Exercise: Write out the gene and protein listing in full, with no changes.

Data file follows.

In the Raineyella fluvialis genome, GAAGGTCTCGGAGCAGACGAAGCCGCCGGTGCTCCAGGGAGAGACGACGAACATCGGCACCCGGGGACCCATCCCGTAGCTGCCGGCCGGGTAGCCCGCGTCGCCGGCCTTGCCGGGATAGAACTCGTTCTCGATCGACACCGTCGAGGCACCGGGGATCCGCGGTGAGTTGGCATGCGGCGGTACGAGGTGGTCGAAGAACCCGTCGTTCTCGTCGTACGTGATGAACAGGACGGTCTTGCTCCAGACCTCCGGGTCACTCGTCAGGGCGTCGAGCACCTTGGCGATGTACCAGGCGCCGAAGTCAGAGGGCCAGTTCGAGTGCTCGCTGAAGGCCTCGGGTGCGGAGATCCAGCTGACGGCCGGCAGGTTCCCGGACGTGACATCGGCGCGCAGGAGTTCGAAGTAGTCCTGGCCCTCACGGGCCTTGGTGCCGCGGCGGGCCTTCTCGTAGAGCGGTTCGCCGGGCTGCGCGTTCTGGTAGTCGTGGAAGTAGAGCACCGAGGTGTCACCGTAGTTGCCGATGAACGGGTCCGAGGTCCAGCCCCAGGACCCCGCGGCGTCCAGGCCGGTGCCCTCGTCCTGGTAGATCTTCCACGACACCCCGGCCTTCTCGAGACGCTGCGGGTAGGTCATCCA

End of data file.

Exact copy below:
In the Raineyella fluvialis genome, GAAGGTCTCGGAGCAGACGAAGCCGCCGGTGCTCCAGGGAGAGACGACGAACATCGGCACCCGGGGACCCATCCCGTAGCTGCCGGCCGGGTAGCCCGCGTCGCCGGCCTTGCCGGGATAGAACTCGTTCTCGATCGACACCGTCGAGGCACCGGGGATCCGCGGTGAGTTGGCATGCGGCGGTACGAGGTGGTCGAAGAACCCGTCGTTCTCGTCGTACGTGATGAACAGGACGGTCTTGCTCCAGACCTCCGGGTCACTCGTCAGGGCGTCGAGCACCTTGGCGATGTACCAGGCGCCGAAGTCAGAGGGCCAGTTCGAGTGCTCGCTGAAGGCCTCGGGTGCGGAGATCCAGCTGACGGCCGGCAGGTTCCCGGACGTGACATCGGCGCGCAGGAGTTCGAAGTAGTCCTGGCCCTCACGGGCCTTGGTGCCGCGGCGGGCCTTCTCGTAGAGCGGTTCGCCGGGCTGCGCGTTCTGGTAGTCGTGGAAGTAGAGCACCGAGGTGTCACCGTAGTTGCCGATGAACGGGTCCGAGGTCCAGCCCCAGGACCCCGCGGCGTCCAGGCCGGTGCCCTCGTCCTGGTAGATCTTCCACGACACCCCGGCCTTCTCGAGACGCTGCGGGTAGGTCATCCA